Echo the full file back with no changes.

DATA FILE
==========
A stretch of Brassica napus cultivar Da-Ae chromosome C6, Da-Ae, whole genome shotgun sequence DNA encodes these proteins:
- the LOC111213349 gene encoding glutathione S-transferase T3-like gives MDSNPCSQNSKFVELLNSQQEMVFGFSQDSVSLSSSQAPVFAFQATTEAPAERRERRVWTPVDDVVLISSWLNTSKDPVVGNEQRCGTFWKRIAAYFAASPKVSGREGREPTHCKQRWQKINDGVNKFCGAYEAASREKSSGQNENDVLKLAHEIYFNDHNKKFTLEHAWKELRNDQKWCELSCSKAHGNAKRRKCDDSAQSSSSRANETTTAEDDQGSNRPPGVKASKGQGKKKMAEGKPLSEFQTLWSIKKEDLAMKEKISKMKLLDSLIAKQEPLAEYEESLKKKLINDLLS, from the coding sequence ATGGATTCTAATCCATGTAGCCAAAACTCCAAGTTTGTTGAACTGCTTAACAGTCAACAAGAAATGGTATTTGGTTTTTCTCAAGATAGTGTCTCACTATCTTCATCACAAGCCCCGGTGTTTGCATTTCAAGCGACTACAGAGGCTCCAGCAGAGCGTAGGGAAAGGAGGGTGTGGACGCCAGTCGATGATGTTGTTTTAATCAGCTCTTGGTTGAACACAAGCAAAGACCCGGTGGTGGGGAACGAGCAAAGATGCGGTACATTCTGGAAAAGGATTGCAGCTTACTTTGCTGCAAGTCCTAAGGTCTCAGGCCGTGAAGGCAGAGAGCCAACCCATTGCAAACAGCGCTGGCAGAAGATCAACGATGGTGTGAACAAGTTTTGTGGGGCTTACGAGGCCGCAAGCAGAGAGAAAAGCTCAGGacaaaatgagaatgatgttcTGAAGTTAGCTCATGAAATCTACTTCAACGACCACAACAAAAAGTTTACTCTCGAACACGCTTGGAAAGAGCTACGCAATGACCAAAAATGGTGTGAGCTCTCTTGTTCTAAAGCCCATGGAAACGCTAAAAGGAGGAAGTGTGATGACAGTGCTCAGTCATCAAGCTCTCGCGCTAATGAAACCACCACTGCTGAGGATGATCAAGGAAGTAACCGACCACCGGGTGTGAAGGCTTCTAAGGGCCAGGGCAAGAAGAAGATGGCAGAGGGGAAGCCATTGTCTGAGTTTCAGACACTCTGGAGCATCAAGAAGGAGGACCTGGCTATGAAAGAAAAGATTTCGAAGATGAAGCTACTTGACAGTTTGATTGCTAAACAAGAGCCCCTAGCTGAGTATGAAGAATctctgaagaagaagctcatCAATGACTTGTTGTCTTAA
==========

A stretch of Brassica napus cultivar Da-Ae chromosome C6, Da-Ae, whole genome shotgun sequence DNA encodes these proteins:
- the LOC111213349 gene encoding glutathione S-transferase T3-like gives MDSNPCSQNSKFVELLNSQQEMVFGFSQDSVSLSSSQAPVFAFQATTEAPAERRERRVWTPVDDVVLISSWLNTSKDPVVGNEQRCGTFWKRIAAYFAASPKVSGREGREPTHCKQRWQKINDGVNKFCGAYEAASREKSSGQNENDVLKLAHEIYFNDHNKKFTLEHAWKELRNDQKWCELSCSKAHGNAKRRKCDDSAQSSSSRANETTTAEDDQGSNRPPGVKASKGQGKKKMAEGKPLSEFQTLWSIKKEDLAMKEKISKMKLLDSLIAKQEPLAEYEESLKKKLINDLLS, from the coding sequence ATGGATTCTAATCCATGTAGCCAAAACTCCAAGTTTGTTGAACTGCTTAACAGTCAACAAGAAATGGTATTTGGTTTTTCTCAAGATAGTGTCTCACTATCTTCATCACAAGCCCCGGTGTTTGCATTTCAAGCGACTACAGAGGCTCCAGCAGAGCGTAGGGAAAGGAGGGTGTGGACGCCAGTCGATGATGTTGTTTTAATCAGCTCTTGGTTGAACACAAGCAAAGACCCGGTGGTGGGGAACGAGCAAAGATGCGGTACATTCTGGAAAAGGATTGCAGCTTACTTTGCTGCAAGTCCTAAGGTCTCAGGCCGTGAAGGCAGAGAGCCAACCCATTGCAAACAGCGCTGGCAGAAGATCAACGATGGTGTGAACAAGTTTTGTGGGGCTTACGAGGCCGCAAGCAGAGAGAAAAGCTCAGGacaaaatgagaatgatgttcTGAAGTTAGCTCATGAAATCTACTTCAACGACCACAACAAAAAGTTTACTCTCGAACACGCTTGGAAAGAGCTACGCAATGACCAAAAATGGTGTGAGCTCTCTTGTTCTAAAGCCCATGGAAACGCTAAAAGGAGGAAGTGTGATGACAGTGCTCAGTCATCAAGCTCTCGCGCTAATGAAACCACCACTGCTGAGGATGATCAAGGAAGTAACCGACCACCGGGTGTGAAGGCTTCTAAGGGCCAGGGCAAGAAGAAGATGGCAGAGGGGAAGCCATTGTCTGAGTTTCAGACACTCTGGAGCATCAAGAAGGAGGACCTGGCTATGAAAGAAAAGATTTCGAAGATGAAGCTACTTGACAGTTTGATTGCTAAACAAGAGCCCCTAGCTGAGTATGAAGAATctctgaagaagaagctcatCAATGACTTGTTGTCTTAA